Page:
E-waste piles up as offices sit empty during COVID-19 pandemic
TORONTO -- The pandemic has changed the way many of us work as some office buildings sit empty and employees connect online from home.
People are also upgrading their home offices with new computers, printers and monitors and many companies are also using this time to upgrade their hardware and IT networks.
It’s creating a mountain of electronic waste or “e-waste.”
Sparta Group is a company with a Scarborough, Ont. warehouse that is currently dealing with between 30,000 to 100,000 pounds of e-waste each day.
“The downtown core is emptying out and it will probably come back, but when it comes back it's going to be different. What's happening now is that people are reshaping what the downtown core is going to look like" said John O’Bireck
O’Bireck said that everyday truck loads of electronics arrive from banks, insurance companies and government offices to be sorted, recycled and repurposed.
There is an emphasis on 100 per cent efficiency.
“Our goal is to process all items and make sure when we do that there is zero waste” said O’Bireck.
Part of the recycling process is extracting precious metals from computers, cell phones and circuit boards, which can be reused again.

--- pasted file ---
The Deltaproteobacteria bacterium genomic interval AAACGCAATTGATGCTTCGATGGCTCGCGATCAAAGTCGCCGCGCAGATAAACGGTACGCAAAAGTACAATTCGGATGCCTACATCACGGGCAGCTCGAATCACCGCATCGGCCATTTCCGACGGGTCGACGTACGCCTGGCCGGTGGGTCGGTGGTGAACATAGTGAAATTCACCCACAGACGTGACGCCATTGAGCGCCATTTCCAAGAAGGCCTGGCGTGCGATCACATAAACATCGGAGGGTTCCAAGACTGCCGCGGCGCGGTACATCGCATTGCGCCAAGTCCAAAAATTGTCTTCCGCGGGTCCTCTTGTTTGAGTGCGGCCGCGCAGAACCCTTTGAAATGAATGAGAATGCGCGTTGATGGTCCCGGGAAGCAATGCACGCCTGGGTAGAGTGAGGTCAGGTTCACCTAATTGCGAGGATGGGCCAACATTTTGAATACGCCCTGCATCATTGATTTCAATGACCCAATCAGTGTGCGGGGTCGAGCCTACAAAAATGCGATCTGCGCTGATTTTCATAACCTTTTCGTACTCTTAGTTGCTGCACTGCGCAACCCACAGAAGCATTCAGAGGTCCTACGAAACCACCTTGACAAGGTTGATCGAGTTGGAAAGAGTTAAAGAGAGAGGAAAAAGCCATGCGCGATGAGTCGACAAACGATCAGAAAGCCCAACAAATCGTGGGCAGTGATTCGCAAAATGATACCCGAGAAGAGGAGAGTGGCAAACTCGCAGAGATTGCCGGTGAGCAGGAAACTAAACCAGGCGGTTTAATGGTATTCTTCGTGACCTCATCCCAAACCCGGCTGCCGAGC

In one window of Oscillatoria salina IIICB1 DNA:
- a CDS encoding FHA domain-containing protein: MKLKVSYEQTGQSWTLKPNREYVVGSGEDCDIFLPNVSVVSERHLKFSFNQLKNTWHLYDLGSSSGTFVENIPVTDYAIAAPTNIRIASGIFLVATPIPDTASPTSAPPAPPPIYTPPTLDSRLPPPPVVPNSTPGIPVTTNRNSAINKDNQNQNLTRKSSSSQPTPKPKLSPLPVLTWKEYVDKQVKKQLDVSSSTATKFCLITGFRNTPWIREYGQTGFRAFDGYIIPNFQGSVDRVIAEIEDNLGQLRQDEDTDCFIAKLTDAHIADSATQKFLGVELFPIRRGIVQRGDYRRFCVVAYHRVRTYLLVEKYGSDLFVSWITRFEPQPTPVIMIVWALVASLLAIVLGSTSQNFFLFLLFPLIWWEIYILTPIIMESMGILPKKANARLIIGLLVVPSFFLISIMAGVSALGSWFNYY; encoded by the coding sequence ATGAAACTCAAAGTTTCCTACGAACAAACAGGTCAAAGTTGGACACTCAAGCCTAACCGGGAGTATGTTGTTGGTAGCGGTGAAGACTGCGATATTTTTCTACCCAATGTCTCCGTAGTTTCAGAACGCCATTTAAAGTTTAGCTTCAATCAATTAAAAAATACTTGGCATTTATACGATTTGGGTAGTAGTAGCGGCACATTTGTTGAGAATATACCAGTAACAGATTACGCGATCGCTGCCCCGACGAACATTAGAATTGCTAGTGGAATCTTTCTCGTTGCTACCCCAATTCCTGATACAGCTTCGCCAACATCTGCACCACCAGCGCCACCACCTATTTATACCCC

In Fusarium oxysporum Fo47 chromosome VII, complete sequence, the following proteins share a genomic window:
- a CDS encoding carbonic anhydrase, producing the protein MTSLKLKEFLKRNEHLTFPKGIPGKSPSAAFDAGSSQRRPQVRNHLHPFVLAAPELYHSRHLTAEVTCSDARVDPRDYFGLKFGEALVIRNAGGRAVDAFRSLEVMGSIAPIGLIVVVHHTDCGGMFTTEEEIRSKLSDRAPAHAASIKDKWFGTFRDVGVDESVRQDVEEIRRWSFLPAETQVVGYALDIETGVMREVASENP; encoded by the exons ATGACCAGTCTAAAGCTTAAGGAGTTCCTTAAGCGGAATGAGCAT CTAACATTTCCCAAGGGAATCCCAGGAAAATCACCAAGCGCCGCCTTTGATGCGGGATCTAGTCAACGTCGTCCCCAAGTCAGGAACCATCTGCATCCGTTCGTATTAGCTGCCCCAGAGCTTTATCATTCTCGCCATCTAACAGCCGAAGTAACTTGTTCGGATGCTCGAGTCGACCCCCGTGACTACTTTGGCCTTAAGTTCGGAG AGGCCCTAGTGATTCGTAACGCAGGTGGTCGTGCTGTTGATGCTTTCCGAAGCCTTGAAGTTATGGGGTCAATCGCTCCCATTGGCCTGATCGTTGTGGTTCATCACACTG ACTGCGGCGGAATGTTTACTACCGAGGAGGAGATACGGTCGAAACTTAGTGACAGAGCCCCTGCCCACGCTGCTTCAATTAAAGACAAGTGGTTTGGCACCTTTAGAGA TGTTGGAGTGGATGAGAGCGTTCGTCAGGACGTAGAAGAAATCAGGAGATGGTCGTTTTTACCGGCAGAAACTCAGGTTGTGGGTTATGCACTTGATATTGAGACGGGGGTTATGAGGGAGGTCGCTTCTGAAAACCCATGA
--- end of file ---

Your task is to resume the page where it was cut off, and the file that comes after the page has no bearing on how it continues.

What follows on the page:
“These things can be filled with gold, copper, lead, silver, tin and platinum among other things," said Leonard Shara, Sparta’s Director of Laboratory Services.
In the past e-waste has been shipped to other countries for disposal or dumped in landfill sites, which are both bad for the environment.
“The worst thing that you can possibly do is to throw it away and have it go to land fill,” said Shara.
It's not just big business as many employees in lockdown have upgraded their home offices or purchased electronics to help them stay entertained during the pandemic.
The Ontario government brought in new regulations this year that require producers of electronic devices to play a larger role in managing e-waste to reduce pollution.
If you have old electronics to get rid of you can check with your municipality to see if they have a drop off depot near you.
You can also check with stores that sell electronic devices as many now accept e-waste no matter where you bought the item.